Discourse 49

A certain person was leading the prayers, and he chanted:
The Bedouins are more stubborn in unbelief and hypocrisy.
By chance a Bedouin chieftain was present. He gave the chanter a good box on the ears.
In the second genuflection he chanted: Some of the Bedouins believe in God and the Last Day.
The Bedouin exclaimed, ‘Ha, that slap has taught you better manners!’

Every moment we receive a slap from the unseen world. Whatever we propose to do, we are kept away from it by a slap and we take another course. As the saying goes, ‘We have no power of our own, it is all a swallowing up and vomiting’. It is also said, ‘It is easier to cut the joints than to cut a connexion.’ The meaning of ‘swallowing’ is descending into this lower world and becoming one of its people; the meaning of ‘vomiting’ is dropping out of the heart. For instance, a man east some food and it turns sour in his stomach, and he vomits it. If that food had turned sour and he not vomited it, it would have become a part of the man.

Even so a disciple courts and dances service so as to find a place in the heart of the shaikh. Anything issuing from the disciple (God be our refuge!) which displeases the shaikh and is cast forth out of his heart is like the food which the man eats and then vomits. Just as that food would have become the shaikh, and because of his displeasing conduct he cast him out of his heart.

Thy love made proclamation to the world
And every heart into confusion hurled,

Then burnt all up and into ashes turned
And to the indifferent wind those ashes spurned.

In that wind of indifference the atoms of the ashes of those hearts are dancing and making lament. If they are not so, then who ever conveyed these tiding and who is it that ever moment anew brings these tidings? And if the hearts do not perceive their very life to consist in that burning up and spurning to the wind, how is it that they are so eager to be burned? As for those hearts which have been burned up in the fire of worldly lusts and become ashes, do your hear any sound or see any lustre of them?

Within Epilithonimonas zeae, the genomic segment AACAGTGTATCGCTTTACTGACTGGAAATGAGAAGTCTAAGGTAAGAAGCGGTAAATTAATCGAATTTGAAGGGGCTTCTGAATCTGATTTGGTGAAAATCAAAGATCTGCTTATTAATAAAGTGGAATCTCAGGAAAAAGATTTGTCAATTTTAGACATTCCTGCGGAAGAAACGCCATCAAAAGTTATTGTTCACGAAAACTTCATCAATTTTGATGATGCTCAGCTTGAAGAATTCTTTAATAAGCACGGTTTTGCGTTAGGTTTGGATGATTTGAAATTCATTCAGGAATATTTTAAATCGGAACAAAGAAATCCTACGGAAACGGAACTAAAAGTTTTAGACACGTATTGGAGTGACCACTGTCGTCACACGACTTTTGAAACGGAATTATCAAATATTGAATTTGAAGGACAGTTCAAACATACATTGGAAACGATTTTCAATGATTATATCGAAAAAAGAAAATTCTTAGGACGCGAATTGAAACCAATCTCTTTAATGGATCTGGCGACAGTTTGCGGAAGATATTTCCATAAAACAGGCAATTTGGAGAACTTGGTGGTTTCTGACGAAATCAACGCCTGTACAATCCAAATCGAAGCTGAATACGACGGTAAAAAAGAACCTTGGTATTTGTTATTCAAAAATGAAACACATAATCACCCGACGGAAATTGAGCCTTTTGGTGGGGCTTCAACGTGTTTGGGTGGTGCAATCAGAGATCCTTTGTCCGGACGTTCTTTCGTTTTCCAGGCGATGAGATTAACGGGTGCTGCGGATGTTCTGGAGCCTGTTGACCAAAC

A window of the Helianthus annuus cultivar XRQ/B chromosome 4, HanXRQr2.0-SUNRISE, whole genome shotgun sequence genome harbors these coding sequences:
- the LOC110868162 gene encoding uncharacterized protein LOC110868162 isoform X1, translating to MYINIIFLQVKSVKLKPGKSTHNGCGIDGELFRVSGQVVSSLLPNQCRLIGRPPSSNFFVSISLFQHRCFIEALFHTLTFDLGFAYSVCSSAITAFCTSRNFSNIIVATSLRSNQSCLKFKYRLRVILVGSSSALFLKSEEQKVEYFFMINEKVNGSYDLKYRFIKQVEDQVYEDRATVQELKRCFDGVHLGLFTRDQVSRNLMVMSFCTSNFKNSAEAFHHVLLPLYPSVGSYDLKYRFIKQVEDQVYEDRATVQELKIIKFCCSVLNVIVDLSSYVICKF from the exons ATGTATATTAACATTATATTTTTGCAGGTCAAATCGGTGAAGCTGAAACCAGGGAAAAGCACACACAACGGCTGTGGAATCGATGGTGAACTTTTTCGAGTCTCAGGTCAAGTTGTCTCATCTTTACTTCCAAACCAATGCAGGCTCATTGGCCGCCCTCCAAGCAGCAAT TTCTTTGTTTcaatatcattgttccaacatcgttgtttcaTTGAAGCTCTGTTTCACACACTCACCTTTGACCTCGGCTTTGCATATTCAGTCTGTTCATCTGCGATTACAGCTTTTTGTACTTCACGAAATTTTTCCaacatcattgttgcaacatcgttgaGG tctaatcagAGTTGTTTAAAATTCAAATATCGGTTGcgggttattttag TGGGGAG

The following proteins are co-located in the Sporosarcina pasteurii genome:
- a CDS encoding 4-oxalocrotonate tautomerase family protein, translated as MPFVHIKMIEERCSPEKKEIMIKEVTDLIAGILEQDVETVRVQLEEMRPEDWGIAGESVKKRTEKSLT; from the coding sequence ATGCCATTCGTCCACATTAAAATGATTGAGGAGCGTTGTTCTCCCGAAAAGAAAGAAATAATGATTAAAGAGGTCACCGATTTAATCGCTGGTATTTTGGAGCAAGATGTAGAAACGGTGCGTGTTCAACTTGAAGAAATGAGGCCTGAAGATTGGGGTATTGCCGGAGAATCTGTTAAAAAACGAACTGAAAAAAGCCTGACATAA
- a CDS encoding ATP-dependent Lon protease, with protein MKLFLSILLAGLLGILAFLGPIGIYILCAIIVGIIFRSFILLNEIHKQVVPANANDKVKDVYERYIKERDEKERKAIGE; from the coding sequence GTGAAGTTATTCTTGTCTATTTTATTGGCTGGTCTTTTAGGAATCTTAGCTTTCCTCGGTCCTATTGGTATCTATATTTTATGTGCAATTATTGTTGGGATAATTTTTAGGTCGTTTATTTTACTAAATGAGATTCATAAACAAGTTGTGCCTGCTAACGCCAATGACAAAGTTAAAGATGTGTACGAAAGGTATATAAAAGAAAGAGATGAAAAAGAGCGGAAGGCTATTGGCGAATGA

Right well I know – and no wont of mine
Is hyperbole-
That he who is my soul’s sustenance
Will come to see me.
If I run after him, hard’s the quest
My love to attain;
But let me sit quiet, and he will come
Without my pain

‘Right well I know the rule of God’s providing man’s daily bread. It is no rule of mine to run about hither and thither to no purpose and so exert myself needlessly. Truly, when I renounce all thought of silver and food and raiment and the fire of lust, my daily portion will come to me. But when I run after those daily portions, the quest of them pains and wearies me and distresses me; if I sit in my own place with patience, that will come to me without paint and distress. For that daily portion is also seeking after me and drawing me; when it cannot draw me it comes to me, just as when I cannot draw it I got after it.’

The upshot of these words is this; occupy yourself with the affairs of the world to come, that the world itself may run after you. The meaning of ‘sitting’ in this context is sitting in application to the affairs of the world to come. If a man runs, when he runs for the sake of the world to come he is truly seated; if he is seated, if he is seated for the sake of the present world he is running. The Prophet, upon whom be peace, said, ‘Whosoever makes all his cares a single care, God will suffice him as to all his others cares.’ If a man is beset by ten cares, let him choose the care for the world to come and God most High will put right for him those other nine cares without any effort on his part.